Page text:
When I first walked into Edgar Church's office, it felt very strange.
While I had been purchasing items he had accumulated during his lifetime
for the previous month, this was the first time that I actually felt that
I was entering space that he had personally occupied. The office was filled
with all sorts of memorabilia that you would associate with an artist, such
as a little ceramic skull with a "bobbing" lower jaw, and one of the chrome
metal female figures that once graced the hood of a vintage Rolls Royce
automobile. While these dozens of little items of bric-a-brac were fun,
what really interested me were several folios of B&W original art by
Mr. Church, and a couple dozen small color paintings. Once again, the heirs
expressed an almost complete indifference to what happened to Mr. Church's
effects, so I offered them a substantial sum, and purchased the entire
contents of the office, except for the furniture.
What made this an exceptionally surreal experience was that I now knew that
Edgar Church was still alive! I can't remember any more exactly during which
visit that I was told the story, but his heirs told me that Mr. Church was
suffering from a very debilitating illness (I think it was either
Alzheimer's or a stroke...) that had left him unable to care for himself.
His wife had been his primary caregiver, but she was by that time also in
her mid-eighties. When she fell in the house and broke her hip, their worst
fears were realized. I gathered that she was alone at the time of her
accident, and that it took quite some time for her to get assistance after
her fall. To keep this from happening again, the family made the decision
to find a nursing home for the two of them.
I've purchased items from hundreds, if not thousands, of estates during my
career, but finding out that Mr. Church was still alive made me feel very
different about this deal. Especially since his heirs were exhibiting such
indifference as to the dispensation of his effects. I don't know about
anyone else, but when my mother passed away nearly two years ago, I felt a
very strong responsibility to preserve a tangible part of her life. I'm
still slowly going through her personal effects and paperwork, saving
everything which might have an interest to future generations of our family.
The Church heirs seemed to have no such thoughts, as I was forced to rescue
even some family photographs from being thrown away.
What motivated this bizarre behavior on the part of the Church heirs? I
have no idea. However, the thought of Edgar Church lying in his deathbed
(he passed away about two months later), while much of what he had
accumulated during his lifetime was being thrown away, upset me very much.
As a consequence, I went out of my way to gather every scrap of his life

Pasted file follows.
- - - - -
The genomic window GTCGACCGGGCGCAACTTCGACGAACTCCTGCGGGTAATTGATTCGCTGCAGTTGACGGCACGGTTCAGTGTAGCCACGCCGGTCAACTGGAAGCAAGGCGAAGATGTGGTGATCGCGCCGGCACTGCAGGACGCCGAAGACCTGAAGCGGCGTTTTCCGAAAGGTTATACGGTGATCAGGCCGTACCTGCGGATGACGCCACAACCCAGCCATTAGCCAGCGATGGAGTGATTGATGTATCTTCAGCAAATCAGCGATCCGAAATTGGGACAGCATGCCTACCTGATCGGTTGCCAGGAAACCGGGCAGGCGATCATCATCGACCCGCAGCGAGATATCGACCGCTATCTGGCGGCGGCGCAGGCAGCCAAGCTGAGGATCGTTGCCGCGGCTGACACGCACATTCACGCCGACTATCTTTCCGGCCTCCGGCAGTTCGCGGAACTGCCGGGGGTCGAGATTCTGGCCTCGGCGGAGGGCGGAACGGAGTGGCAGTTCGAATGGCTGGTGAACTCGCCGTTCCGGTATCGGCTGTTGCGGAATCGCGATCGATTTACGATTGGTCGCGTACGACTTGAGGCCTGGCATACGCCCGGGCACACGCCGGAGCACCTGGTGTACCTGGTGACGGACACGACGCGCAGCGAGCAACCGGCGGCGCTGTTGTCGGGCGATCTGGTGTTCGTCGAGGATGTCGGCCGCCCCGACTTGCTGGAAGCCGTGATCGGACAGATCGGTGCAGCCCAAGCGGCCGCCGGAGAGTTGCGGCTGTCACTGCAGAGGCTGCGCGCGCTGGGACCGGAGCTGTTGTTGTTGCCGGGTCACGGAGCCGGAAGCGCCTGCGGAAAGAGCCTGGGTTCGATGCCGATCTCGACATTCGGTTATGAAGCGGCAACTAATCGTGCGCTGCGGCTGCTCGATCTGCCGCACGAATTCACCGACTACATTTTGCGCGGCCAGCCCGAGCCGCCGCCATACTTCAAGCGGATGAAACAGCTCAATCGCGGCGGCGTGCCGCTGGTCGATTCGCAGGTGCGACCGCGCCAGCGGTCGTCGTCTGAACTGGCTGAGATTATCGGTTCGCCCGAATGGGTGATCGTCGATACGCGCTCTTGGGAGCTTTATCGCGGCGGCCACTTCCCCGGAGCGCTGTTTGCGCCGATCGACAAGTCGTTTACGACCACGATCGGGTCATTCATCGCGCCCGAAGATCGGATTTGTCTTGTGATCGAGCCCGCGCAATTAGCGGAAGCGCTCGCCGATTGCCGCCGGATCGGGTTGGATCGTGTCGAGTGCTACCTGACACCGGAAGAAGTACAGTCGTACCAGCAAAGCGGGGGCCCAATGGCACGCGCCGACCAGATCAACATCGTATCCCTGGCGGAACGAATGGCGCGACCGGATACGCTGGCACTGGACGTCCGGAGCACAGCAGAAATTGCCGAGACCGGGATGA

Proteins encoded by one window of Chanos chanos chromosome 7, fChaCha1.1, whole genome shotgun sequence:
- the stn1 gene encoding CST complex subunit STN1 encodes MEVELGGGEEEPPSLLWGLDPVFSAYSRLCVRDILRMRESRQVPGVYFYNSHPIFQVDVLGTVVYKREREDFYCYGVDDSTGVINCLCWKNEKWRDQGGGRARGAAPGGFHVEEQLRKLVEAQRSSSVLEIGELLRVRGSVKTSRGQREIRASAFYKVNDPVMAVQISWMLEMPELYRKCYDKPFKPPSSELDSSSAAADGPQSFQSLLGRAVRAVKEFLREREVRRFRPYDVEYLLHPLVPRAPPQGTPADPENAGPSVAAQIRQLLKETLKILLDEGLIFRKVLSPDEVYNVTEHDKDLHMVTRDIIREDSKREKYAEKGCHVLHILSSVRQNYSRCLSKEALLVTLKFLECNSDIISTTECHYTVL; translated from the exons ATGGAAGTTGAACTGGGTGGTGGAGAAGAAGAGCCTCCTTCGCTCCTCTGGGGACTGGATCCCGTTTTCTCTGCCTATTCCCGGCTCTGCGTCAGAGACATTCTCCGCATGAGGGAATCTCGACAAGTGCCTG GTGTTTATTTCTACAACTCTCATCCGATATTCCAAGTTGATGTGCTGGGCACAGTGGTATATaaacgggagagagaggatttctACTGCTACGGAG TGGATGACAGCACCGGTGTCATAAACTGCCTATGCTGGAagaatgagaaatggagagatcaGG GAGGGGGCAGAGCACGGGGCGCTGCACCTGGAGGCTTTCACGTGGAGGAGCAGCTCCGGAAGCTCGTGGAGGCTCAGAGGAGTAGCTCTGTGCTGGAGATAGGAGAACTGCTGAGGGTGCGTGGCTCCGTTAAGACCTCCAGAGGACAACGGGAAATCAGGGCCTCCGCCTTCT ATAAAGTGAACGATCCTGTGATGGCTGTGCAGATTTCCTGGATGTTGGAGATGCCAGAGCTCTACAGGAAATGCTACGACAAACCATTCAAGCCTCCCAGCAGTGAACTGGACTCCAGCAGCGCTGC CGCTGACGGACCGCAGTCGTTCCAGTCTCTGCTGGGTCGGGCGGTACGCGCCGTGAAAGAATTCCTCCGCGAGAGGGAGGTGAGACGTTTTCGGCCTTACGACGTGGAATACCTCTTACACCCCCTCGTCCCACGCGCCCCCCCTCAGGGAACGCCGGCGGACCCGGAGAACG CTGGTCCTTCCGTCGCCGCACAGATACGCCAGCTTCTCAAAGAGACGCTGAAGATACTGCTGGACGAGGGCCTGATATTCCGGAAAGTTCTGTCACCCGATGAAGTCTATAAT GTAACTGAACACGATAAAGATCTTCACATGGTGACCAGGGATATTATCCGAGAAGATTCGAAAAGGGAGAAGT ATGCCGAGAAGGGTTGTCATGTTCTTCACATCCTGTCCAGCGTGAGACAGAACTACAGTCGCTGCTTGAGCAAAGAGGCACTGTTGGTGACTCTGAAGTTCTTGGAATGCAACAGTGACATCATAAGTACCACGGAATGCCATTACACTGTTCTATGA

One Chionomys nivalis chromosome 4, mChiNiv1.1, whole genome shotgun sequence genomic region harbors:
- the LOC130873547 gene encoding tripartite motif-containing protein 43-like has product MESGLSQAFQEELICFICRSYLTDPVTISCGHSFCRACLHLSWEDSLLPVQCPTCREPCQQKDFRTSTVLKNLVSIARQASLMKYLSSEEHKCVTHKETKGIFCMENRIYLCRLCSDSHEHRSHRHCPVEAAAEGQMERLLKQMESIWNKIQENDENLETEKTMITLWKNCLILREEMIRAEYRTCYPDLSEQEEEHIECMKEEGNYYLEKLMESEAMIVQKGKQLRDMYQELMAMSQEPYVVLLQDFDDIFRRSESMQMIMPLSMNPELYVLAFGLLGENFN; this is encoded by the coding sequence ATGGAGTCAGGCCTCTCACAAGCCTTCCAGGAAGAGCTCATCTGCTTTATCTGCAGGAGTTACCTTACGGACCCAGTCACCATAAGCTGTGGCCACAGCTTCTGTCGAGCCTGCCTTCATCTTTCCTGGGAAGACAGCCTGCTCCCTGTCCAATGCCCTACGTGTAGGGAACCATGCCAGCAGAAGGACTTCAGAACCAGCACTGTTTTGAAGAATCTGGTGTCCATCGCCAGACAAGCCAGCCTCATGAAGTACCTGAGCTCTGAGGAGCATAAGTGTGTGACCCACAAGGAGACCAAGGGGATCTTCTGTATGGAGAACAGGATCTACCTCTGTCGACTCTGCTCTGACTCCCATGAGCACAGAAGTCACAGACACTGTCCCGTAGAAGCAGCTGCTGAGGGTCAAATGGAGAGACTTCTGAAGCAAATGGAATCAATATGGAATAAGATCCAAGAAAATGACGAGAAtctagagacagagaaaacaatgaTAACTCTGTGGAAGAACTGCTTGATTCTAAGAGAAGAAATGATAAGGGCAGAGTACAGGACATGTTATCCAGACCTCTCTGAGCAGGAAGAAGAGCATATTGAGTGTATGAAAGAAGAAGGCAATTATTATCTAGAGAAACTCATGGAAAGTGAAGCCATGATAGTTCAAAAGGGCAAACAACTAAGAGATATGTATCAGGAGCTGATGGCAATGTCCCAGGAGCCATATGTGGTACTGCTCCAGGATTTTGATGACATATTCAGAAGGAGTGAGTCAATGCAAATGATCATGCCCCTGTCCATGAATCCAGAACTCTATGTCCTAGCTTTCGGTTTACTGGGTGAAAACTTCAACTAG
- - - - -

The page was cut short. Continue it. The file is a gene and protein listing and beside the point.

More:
that I could salvage, with the thought that I could possibly someday tell
his tale. I still have all those records and photographs, and I actually
discussed a deal in about 1995 with Steve Geppi (owner of Diamond
Distributing and Gemstone Publishing) to write a book about Edgar Church's
life and art. Sadly, that was about the time that the comics market went
into free fall, so Steve suggested that the timing was probably not right
for a book on Edgar Church. We both remain committed to eventually
producing the book, however, so don't be surprised if you see it solicited
in the not-so-distant future.
In the meantime, if you would like to see some of Edgar Church's artwork,
(www.milehighcomics.com), and click on
"Edgar Church Artwork."
I am going to post a few examples of his paintings, his art deco
line art that he did for the telephone directories, and some printed
examples of some of his advertising pieces. In total, I believe I managed
to save about 1,000 pieces of his art, or advertising items. When looked at
as a group, it is easy to see that Edgar Church was a wonderful mimic. He
could draw (or paint) in a remarkable number of differing styles. The one
public exhibit of his artwork that I've put together, for the opening of the
Diamond Gallery, drew rave reviews not only from within the comics
community, but also from a variety of traditional art collectors who
attended the gallery opening. If you would like to see some of Church's
art in person, my present plan is to have a second showing of Edgar Church's
originals in our booths at this year's San Diego Comic-Con International.
Those plans are still tentative, but I think I can work out the
Aside from preserving Church's personal legacy, I also felt a strong sense
of kinship with him as a comics fan. While circumstances clearly prevented
me from contacting him (if he was even still lucid at that time, which I
doubt...), I felt a strong need to do something positive to honor his
memory. While I didn't come up with anything that seemed worthwhile on
my own, the fates intervened when an old friend called me on the phone
with a special proposition.
To be continued...
Please send your e-mails to
your letters to:
Mile High Comics, Inc.
Attn: Chuck Rozanski
2151 W. 56th Ave.
Denver, CO 80221